But where was Osama?

In 2003, Pakistan's Inter-Services Intelligence, ISI, informed CIA officials that the al-Qaida head was sequestered in the wilds of Waziristan, a region between Balochistan and the North West Frontier in Pakistan.

In July 2003, Pakistan's President Pervez Musharraf shelled out millions in cold cash (thanks to the largesse of the CIA) to tribal chieftains within Northern Waziristan in order to obtain permission for Pakistani troops to enter their semi-autonomous tribal territories. It was the first time that such troops were allowed to set foot within the province since the creation of Pakistan in 1947.
It was small surprise to many observers that the payments were for nothing. The Pakistani troops combed the Tirah and Shawai valleys and discovered not a trace of Osama or any al-Qaida officials.

Attention now turned to South Waziristan. In March 2004, President Musharraf, upon receiving the consent of the chieftains, sent an army of 70,000 into the province. A welter of excitement followed the invasion when Musharraf announced that a high value target had been pinned down. The speculation, fueled by U.S. military sources, was that it was bin Laden or al-Zawahiri. But neither one showed up. There were foreign militants in the area, but less than 600, far fewer than the Pakistani authorities claimed, and most were Uzbeks.

The hunt for Osama bin Laden had grown cold. There were no confirmed sightings; no intercepts of satellite phone calls; no evidence of e-mails. The only assurance of his existence came from his periodic appearances on al-Jazeera. He had performed the most remarkable disappearing act in human history.
Still and all, stories surfaced that he had made his way to Chechnya and that he was safely sequestered among the Uighurs in China.

Where is Osama bin Laden?

His whereabouts cannot be pinpointed by official military and intelligence sources, despite the drones that fly day and night over the Afghan-Pakistani border. Nor can his hiding place be determined by members of the media, who continue to provide c-notes to Pashtuns and Tajiks for useless information.
To discover the whereabouts of the world's most wanted man, it is best to turn to unofficial yet reliable sources, such as the professional soldiers for paramilitary corporations that attend the annual Soldier of Fortune convention in Las Vegas. The mercenaries – "mercs" for short – know where he is since they are anxious albeit not willing to collect the $25 million bounty.

Osama bin Laden is alive and well and living in the valley of Dir within the North West Frontier Province of Pakistan. He has been there since he escaped from Tora Bora in December 2001.

To substantiate this claim, the mercs produce shabnamas or "night letters" that are circulated among the various tribes within the frontier. The night letters contain updates of Osama at work and play and photos of the al-Qaida leader with Maulvi Sufi Mohamed, an old and revered Muslim scholar, who maintains a Taliban-style rule over the valley of Dir with public executions of adulterers, homosexuals, apostates and Christian infidels.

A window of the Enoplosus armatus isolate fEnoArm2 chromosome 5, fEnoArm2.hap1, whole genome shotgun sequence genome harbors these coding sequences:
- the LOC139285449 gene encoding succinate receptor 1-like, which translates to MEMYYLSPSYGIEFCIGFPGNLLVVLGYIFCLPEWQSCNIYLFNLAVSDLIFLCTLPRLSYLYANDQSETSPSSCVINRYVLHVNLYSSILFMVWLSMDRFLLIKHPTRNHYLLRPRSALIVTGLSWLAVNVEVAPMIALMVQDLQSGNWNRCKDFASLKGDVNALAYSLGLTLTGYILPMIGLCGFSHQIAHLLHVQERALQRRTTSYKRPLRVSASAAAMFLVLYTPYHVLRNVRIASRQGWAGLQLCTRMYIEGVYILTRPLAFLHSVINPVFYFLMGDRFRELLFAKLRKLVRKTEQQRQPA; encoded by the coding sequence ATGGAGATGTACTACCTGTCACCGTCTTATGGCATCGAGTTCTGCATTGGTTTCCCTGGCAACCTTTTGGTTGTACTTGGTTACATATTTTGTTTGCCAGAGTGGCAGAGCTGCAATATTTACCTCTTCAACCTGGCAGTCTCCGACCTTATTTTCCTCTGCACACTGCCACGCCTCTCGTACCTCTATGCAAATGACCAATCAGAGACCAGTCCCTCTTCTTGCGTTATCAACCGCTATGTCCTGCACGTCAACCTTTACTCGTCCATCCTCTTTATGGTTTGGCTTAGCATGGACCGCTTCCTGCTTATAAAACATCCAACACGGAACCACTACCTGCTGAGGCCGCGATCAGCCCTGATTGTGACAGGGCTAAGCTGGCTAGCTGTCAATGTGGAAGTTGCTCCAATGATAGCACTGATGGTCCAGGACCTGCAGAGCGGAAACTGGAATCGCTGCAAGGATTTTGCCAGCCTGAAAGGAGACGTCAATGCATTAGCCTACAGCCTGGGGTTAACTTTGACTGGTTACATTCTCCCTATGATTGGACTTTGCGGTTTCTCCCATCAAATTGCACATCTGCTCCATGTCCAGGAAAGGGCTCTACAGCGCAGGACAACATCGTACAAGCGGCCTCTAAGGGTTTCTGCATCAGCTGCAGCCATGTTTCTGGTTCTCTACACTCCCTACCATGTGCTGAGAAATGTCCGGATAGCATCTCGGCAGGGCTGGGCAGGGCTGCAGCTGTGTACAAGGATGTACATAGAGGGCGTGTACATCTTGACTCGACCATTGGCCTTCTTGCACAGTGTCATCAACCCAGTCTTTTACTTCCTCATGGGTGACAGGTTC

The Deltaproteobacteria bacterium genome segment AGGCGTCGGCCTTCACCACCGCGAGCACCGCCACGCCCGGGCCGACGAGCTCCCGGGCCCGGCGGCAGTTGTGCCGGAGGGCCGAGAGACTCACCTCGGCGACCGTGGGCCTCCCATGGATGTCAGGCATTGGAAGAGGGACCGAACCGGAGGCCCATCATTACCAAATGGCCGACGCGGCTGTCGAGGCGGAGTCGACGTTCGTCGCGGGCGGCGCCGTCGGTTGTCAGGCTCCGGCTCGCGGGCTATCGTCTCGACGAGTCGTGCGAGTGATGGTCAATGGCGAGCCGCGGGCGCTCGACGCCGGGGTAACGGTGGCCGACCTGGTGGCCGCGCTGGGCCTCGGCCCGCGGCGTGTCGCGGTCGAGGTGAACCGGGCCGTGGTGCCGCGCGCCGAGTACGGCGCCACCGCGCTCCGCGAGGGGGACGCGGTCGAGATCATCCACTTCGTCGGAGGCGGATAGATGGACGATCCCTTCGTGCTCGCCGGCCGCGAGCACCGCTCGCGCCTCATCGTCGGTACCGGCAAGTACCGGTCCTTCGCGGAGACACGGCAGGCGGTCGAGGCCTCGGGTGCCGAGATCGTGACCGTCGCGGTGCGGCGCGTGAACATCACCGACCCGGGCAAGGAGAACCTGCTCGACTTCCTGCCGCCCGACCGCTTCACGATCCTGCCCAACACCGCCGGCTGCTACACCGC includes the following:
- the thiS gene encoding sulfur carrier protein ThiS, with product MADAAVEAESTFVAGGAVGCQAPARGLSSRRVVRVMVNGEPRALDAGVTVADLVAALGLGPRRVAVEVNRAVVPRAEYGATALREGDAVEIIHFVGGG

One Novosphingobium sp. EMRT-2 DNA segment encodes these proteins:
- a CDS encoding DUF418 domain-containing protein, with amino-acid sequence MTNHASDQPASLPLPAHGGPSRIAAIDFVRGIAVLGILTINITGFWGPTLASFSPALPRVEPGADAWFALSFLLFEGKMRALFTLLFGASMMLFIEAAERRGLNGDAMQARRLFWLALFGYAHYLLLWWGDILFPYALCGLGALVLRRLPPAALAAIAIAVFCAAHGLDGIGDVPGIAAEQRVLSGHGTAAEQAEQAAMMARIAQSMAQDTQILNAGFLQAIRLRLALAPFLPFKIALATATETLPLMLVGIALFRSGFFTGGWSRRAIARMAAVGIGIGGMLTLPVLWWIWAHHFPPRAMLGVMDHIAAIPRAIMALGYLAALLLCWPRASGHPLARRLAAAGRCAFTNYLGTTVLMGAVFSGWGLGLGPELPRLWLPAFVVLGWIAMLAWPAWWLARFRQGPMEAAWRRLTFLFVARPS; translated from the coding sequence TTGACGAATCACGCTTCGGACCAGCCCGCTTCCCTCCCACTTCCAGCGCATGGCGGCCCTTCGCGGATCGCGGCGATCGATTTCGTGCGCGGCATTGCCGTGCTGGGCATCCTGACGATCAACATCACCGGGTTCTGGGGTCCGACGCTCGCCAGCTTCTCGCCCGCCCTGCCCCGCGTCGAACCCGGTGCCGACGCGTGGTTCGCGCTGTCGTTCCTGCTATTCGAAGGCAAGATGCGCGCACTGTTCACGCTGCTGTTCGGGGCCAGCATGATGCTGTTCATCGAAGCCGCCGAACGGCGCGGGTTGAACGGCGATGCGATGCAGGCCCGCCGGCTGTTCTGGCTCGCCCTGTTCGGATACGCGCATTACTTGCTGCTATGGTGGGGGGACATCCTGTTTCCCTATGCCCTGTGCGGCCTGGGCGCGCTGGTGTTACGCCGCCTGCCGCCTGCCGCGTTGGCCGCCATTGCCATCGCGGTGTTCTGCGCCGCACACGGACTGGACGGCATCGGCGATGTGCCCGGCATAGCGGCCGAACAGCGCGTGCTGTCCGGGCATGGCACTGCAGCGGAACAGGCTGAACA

Mercs point out that news of Osama's whereabouts was even published on the front page of the Daily Ummat, the leading Urdu language paper of Karachi, on Aug. 10, 2003. Unfortunately, no one in the U.S. defense department – let alone the U. S. intelligence community – took heed of the article with the smiling face of the great emir before the invasions of Waziristan.

Dir remains within the Malakand Pass, the site of some of the fiercest skirmishes under the British Raj. A Pakistani army fort still stands where the young Winston Churchill shot down rebels and received a citation for heroism. Ironically, it now serves as the headquarters of the leader of the Mujahadeen who has unleashed a wave of terrorist attacks against Great Britain.

Despite the bounty, bin Laden remains not only safe and secure in Dir but also free to travel to other parts of the country, including regular trips to Peshawar and the smuggler-infested bazaar town of Rebat at the center of "the Devil's Triangle," the conjunction of the borders of Pakistan, Afghanistan, and Iran.
No Muslim will dare to capture or kill him – not even a squadron of elite military personnel from the Musharraf government, let alone a group of professional bounty hunters. It is the duty of all Muslims to honor the revered leader of the Mujahadeen, who has been ordained to bring forth the Day of Islam.

What's more, bin Laden is protected by milmastia – the Islamic code of hospitality that demands protection for fellow Muslims who seek shelter in their country – even if such protection means risking their lives. Believing Muslims know that the $25 million reward comes with the price tag of apostasy and eternal damnation. Mercs point out that Pakistani soldiers and ISI officials are even unwilling to collar Osama and his cohorts when they appear in Peshawar. They don't want to go to hell for money or Musharraf.

Bin Laden remains protected by yet another factor. Any concerted attempt by the United States to invade any part of the North West Frontier Province by crossing the 680-mile border between Afghanistan and Pakistan in an effort to capture the world's most wanted man will be met by the resistance of the vast majority of 20 million Muslims who inhabit the formidable area.

Such resistance could lead to the toppling of the Musharraf regime with the result that Pakistan, with its arsenal of strategic nuclear weapons, would fall under the control of the radical mullahs, who wait in the wings.

At present, the way to Dir, according to the mercs, remains strewn with the bodies of would-be bounty hunters. They have been cast in the pines beside the dirt road. All have been tortured, stripped naked and castrated. Their eyeballs have been plucked from their sockets; their ears have been hacked off; and their tongues have been ripped from their mouths. Notes have been strapped to the groin of every victim. "Do not be angry or shocked," the notes say in Pashtu. "These are the bodies of agents of the USA."